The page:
A four-year-old Palestinian boy has died after being injured by Israeli gunfire at a routine protest near the fence with Israel, Gaza‘s health authorities said.
The Ministry of Health spokesperson, Ashraf al-Qidra, said that Ahmed Abu Abed died late on Tuesday.
“Ahmed Abu Abed, aged four years and eight months, died as a result of wounds he received last Friday east of Khan Younis,” al-Qudra said in a statement on Tuesday.
Ahmed’s father, Yasser Abu Abed, told Al Jazeera his son was injured by shrapnel when he was shot during regular Friday protests, dubbed the Great March of Return.
“My son saved my life,” the 36-year-old said.
Yasser is a father to four other children and has been unemployed for the past seven years. According to him, Ahmed, who was the youngest among his siblings, insisted on joining his father on December 10.
“I never used to take him with me,” Yasser, who regularly attends the Friday demonstrations, said. “We’re simply asking for basic rights.”
Israeli snipers began shooting at the Palestinians as soon as they arrived at the scene, in the most “random manner”, Yasser said.
“We were a few hundred metres away from the fence when the Israeli soldiers started firing at us. It felt more like a bomb, so loud and frightening,” he said.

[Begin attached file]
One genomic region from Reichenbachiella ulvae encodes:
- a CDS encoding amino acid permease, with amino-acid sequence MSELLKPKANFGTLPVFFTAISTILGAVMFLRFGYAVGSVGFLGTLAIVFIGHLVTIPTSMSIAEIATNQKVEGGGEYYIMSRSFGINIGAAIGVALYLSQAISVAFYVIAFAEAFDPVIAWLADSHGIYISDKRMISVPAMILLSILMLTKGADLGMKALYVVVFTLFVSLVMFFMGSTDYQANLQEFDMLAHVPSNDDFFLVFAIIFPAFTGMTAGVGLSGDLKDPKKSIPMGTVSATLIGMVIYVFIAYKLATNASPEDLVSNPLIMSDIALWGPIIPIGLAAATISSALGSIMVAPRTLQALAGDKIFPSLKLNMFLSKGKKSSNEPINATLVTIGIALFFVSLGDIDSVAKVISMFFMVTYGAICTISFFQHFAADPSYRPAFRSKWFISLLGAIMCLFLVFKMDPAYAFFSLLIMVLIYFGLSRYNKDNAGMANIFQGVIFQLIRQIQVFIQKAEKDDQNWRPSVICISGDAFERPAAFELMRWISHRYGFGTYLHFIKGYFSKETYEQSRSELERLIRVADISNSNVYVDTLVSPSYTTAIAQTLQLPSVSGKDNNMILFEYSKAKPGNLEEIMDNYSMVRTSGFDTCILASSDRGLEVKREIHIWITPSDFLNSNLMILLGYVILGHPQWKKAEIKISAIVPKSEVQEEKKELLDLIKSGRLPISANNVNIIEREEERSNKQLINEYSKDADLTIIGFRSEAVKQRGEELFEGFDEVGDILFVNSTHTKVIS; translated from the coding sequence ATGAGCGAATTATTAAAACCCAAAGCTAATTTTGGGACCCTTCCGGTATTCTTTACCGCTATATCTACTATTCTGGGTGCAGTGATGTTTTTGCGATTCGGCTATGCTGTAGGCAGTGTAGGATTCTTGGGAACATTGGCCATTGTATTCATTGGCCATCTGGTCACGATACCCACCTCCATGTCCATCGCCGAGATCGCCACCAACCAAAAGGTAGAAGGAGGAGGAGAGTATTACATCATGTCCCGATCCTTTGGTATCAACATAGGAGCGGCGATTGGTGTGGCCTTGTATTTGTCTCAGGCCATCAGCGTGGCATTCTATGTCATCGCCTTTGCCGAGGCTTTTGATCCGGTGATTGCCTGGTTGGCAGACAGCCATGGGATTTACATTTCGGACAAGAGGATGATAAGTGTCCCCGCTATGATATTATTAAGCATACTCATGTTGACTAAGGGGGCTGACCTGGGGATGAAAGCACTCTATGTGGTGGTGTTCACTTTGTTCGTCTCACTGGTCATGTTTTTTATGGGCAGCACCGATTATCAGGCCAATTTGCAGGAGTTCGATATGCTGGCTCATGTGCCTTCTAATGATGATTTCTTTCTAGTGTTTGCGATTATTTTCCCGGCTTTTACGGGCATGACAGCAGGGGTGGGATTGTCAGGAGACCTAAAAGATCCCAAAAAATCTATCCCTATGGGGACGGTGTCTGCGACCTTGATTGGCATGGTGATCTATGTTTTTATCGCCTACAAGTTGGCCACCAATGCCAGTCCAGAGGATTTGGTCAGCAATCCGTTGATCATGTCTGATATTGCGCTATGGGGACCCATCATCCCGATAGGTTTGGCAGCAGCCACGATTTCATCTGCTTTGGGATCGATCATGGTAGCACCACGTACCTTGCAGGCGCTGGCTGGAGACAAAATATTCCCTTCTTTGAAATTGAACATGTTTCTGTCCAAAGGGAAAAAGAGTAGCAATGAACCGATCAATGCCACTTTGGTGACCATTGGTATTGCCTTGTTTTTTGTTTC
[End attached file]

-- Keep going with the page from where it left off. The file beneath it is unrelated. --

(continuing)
While Yasser was shot in the arm, Ahmed suffered injuries from shrapnel in his stomach, neck and right eye, which affected his brain and central nervous system. He spent four days in intensive care before he succumbed to his wounds.
“It all happened so fast. From the moment we arrived until the moment we were shot at, only less than two minutes had passed,” he said.
“All we ever wanted was to see the blockade on Gaza come to an end”.
The Israeli army said on Wednesday it was reviewing the incident while accusing Hamas – the group governing the Gaza Strip – of using residents as cover for attacks, local media reported.
More than 195 Palestinians killed
The killing of four-year-old Ahmed follows months of demonstrations by Palestinians in Gaza along the fence with Israel, demanding their right to their ancestral lands from which they were expelled 70 years ago.
The Great March of Return rallies culminated on May 15 to mark what Palestinians refer to as the Nakba, or Catastrophe – a reference to the forced removal of 750,000 Palestinians from their homes and villages to clear the way for Israel’s establishment in 1948.
So far, more than 195 Palestinians have been killed in Gaza, one of the most densely populated places on earth.
Two Israeli soldiers have been killed since the protests began on March 30.
Ahmed’s mother, Ikram Abu Abed, said her son only ever lived in poor conditions under the Israeli siege.
“I was hoping one day to give my children a better life,” Ikram, who is expecting, told Al Jazeera.
“When we enrolled him in a nursery we had to take him out just two months later because we couldn’t bear the expenses any more,” she said.
“He was always a good boy. These past few weeks, in particular, he was cheerful and playful with everyone around him,” she said tearfully.
“It’s as if he was saying goodbye.”
In September, seven protesters were killed by Israeli gunfire, including two boys aged 12 and 14.
It was the bloodiest day since May 14 when more than 60 Palestinians were killed in Gaza during protests against the inauguration of the US embassy in Jerusalem.
Additional reporting by Maram Humaid in Gaza